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Requesting some handwriting samples


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I just started learning Chinese roughly eight weeks ago. I'm taking a class and I really love it. Unfortunately most of the students aren't as motivated as me and the pace is drudging along. I am planning to study in China soon and am doing as much as I can to try to learn on my own without learning improperly. I'm doing a lot of practice writing; we have to memorise dialogues, and I'm also memorising how to write each one. We're learning the first 100 or so characters in traditional, but I don't care if you provide simplified.

All the character practice we have done in class is on those huge grid things; our character tests have been on them as well. When I am practicing on notebook paper I am unsure of how spacing and size should be working out (I'm usually just doing horizontal but have messed around with vertical as well). I have had little luck finding scans of normal peoples' hand writing, so if anyone has some scans on hand or would like to make some to give me an idea what it should look like I'd appreciate it! If you want something to write I'll give you part of our second dialogue:

A: 那個人是誰, 他是不是一個大學生?

B: 不是, 他是我們的老師, 也是我們的老朋友

A: 老師是我們的朋友嗎?

B: 是的

A: 這張桌子是你的不是?

B: 不是, 這張桌子是他的, 這把椅子也是他的

A: 哪張桌子是你的呢?

B: 那張桌子是我的, 那把椅子也是我的, 那張桌子 跟那把椅子都是我的

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I don't think the OP was talking about cursive.


I'd advise against worrying about cursive at least until you know stroke order without being told explicitly. Search on the web for character practice sheets. I think there is one at Yale in with the David and Helen material. I'd stick with filling boxes to train your sense of proportions, I still do.

Since you are doing trad. check out "Lady in the Painting" which has text hand written -- not cursive -- and uses "the first" 300 characters. try yale univ. press online. (I'm on my palm so cutting and pasting a link is a pain)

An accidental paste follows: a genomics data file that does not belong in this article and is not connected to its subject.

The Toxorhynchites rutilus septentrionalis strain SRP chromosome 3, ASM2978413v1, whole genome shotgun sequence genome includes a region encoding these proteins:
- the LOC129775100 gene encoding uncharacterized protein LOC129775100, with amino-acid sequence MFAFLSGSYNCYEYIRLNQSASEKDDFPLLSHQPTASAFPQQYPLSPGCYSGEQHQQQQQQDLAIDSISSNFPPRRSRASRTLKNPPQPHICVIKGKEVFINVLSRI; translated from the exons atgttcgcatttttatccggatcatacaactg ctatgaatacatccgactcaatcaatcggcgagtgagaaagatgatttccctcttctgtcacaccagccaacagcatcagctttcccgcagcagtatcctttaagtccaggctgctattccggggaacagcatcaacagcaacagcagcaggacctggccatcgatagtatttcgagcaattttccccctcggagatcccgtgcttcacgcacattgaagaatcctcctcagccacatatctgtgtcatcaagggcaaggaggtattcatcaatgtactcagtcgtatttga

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"Normal people's" handwriting tends to not be as formalized as you should be going for to start out. It's more reduced and fast.

What you want to do when you start out is try to think of your paper as made up of squares. Each character should roughly take up one square. As far as character proportions within the square paradigm, other than the ones they tell you about in class, you shouldn't need to worry too much.

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strawberries, I am Chinese. I learnt to write (in traditional script) from about 3 or 4 to about14 (we had to write using brush and ink regularly, weekly practice and dictation etc, but it was probably just my school). And my handwriting is not great.

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Ok I'm not seeing the edit button?

edit: I just noticed neither of you used notebook/lined paper. Is it generally a bad idea to write on notebook paper or is it okay? That is part of the problem I was having is that I end up writing very small when I use notebook paper so that all the characters fit within the lines.